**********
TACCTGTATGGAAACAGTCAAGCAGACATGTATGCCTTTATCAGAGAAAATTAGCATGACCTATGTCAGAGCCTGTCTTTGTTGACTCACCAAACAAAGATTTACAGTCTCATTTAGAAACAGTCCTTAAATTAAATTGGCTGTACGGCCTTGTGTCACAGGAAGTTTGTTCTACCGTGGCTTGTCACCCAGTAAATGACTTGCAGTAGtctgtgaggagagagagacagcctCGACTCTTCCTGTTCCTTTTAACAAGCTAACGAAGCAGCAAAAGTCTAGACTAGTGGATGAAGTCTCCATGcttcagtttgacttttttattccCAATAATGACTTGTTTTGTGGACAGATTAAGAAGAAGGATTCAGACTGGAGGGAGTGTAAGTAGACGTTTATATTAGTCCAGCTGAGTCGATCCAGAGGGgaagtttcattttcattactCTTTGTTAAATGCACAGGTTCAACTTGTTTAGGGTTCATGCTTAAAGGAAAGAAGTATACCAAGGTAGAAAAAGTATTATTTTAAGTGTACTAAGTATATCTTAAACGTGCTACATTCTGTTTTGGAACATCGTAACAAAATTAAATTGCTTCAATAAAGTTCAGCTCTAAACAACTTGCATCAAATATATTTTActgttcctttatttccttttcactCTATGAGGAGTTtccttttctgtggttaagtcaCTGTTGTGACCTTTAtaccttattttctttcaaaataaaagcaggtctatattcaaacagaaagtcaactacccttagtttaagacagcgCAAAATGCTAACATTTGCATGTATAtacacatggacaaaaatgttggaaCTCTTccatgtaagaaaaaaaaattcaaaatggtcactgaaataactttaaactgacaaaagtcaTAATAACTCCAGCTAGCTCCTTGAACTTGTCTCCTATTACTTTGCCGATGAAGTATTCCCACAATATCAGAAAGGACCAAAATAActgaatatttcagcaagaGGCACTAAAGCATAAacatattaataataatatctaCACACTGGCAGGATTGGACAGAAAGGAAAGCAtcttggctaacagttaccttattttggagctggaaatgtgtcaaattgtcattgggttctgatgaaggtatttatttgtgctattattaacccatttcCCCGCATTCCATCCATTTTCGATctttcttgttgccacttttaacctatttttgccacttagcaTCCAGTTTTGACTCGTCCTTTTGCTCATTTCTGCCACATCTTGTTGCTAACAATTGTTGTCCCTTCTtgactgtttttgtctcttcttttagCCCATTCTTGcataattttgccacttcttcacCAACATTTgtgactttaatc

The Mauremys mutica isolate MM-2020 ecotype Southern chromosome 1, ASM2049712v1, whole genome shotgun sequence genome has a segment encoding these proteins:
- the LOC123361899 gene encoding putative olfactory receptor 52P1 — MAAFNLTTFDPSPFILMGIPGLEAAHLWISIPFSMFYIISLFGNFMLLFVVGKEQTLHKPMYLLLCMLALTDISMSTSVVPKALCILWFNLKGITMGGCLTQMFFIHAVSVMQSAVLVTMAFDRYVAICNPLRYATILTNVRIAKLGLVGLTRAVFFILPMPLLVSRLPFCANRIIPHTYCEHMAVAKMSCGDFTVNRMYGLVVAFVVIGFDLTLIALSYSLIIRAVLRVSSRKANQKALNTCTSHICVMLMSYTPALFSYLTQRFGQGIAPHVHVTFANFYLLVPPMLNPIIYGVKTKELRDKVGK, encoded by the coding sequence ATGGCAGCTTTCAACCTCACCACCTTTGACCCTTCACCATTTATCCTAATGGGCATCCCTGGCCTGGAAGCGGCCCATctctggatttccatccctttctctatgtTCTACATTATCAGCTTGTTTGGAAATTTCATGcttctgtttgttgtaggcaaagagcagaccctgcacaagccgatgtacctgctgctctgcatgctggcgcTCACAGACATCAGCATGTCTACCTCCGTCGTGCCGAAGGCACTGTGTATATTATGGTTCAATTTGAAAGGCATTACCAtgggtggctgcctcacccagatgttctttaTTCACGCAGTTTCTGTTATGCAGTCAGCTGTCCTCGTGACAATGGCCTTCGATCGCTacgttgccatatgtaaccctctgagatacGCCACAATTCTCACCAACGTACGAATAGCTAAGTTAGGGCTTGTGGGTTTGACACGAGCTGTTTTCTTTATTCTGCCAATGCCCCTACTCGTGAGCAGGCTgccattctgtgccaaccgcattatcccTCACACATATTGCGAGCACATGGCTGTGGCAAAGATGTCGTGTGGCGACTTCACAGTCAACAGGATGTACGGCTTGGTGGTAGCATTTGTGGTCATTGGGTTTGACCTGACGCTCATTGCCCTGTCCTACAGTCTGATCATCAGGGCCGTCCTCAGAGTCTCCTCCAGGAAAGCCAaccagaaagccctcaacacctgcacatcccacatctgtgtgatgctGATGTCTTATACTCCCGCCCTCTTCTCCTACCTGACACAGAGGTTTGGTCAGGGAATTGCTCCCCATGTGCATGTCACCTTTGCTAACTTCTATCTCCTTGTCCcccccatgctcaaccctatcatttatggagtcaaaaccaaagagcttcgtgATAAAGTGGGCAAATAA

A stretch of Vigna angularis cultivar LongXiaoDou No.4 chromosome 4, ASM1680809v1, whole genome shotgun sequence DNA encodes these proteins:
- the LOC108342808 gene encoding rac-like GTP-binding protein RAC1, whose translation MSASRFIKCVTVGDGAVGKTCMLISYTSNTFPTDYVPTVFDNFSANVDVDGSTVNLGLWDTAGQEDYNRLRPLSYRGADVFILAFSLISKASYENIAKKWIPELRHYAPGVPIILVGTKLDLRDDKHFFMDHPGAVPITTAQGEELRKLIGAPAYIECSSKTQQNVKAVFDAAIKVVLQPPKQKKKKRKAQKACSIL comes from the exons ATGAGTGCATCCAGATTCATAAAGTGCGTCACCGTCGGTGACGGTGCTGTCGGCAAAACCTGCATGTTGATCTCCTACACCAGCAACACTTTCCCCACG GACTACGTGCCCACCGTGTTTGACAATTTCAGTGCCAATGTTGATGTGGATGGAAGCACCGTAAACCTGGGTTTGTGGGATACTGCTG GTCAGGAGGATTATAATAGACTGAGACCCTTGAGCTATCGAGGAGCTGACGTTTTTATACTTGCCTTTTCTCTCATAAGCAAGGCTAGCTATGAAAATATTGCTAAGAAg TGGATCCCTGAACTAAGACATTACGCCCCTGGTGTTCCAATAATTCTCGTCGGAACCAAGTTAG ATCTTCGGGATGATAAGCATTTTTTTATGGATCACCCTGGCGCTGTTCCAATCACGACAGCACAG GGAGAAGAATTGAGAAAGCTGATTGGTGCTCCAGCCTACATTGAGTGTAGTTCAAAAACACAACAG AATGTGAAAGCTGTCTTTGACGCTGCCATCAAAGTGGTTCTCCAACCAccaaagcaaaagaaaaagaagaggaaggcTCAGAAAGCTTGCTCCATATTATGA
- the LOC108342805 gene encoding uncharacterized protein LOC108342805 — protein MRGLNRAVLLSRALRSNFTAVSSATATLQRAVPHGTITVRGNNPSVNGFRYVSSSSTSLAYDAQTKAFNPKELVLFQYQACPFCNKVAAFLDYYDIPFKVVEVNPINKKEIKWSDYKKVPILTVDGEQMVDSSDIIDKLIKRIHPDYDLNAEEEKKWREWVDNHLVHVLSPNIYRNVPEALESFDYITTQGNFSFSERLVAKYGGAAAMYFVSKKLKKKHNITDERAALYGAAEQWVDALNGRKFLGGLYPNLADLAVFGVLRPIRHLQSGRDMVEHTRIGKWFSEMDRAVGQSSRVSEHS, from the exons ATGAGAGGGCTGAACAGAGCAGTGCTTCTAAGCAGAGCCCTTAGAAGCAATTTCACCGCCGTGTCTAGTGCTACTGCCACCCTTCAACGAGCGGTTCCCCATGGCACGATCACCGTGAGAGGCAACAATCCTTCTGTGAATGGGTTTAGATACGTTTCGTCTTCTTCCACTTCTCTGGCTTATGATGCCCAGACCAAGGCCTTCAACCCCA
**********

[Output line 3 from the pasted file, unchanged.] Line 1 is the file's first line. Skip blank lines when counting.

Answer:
- the LOC123361899 gene encoding putative olfactory receptor 52P1 — MAAFNLTTFDPSPFILMGIPGLEAAHLWISIPFSMFYIISLFGNFMLLFVVGKEQTLHKPMYLLLCMLALTDISMSTSVVPKALCILWFNLKGITMGGCLTQMFFIHAVSVMQSAVLVTMAFDRYVAICNPLRYATILTNVRIAKLGLVGLTRAVFFILPMPLLVSRLPFCANRIIPHTYCEHMAVAKMSCGDFTVNRMYGLVVAFVVIGFDLTLIALSYSLIIRAVLRVSSRKANQKALNTCTSHICVMLMSYTPALFSYLTQRFGQGIAPHVHVTFANFYLLVPPMLNPIIYGVKTKELRDKVGK, encoded by the coding sequence ATGGCAGCTTTCAACCTCACCACCTTTGACCCTTCACCATTTATCCTAATGGGCATCCCTGGCCTGGAAGCGGCCCATctctggatttccatccctttctctatgtTCTACATTATCAGCTTGTTTGGAAATTTCATGcttctgtttgttgtaggcaaagagcagaccctgcacaagccgatgtacctgctgctctgcatgctggcgcTCACAGACATCAGCATGTCTACCTCCGTCGTGCCGAAGGCACTGTGTATATTATGGTTCAATTTGAAAGGCATTACCAtgggtggctgcctcacccagatgttctttaTTCACGCAGTTTCTGTTATGCAGTCAGCTGTCCTCGTGACAATGGCCTTCGATCGCTacgttgccatatgtaaccctctgagatacGCCACAATTCTCACCAACGTACGAATAGCTAAGTTAGGGCTTGTGGGTTTGACACGAGCTGTTTTCTTTATTCTGCCAATGCCCCTACTCGTGAGCAGGCTgccattctgtgccaaccgcattatcccTCACACATATTGCGAGCACATGGCTGTGGCAAAGATGTCGTGTGGCGACTTCACAGTCAACAGGATGTACGGCTTGGTGGTAGCATTTGTGGTCATTGGGTTTGACCTGACGCTCATTGCCCTGTCCTACAGTCTGATCATCAGGGCCGTCCTCAGAGTCTCCTCCAGGAAAGCCAaccagaaagccctcaacacctgcacatcccacatctgtgtgatgctGATGTCTTATACTCCCGCCCTCTTCTCCTACCTGACACAGAGGTTTGGTCAGGGAATTGCTCCCCATGTGCATGTCACCTTTGCTAACTTCTATCTCCTTGTCCcccccatgctcaaccctatcatttatggagtcaaaaccaaagagcttcgtgATAAAGTGGGCAAATAA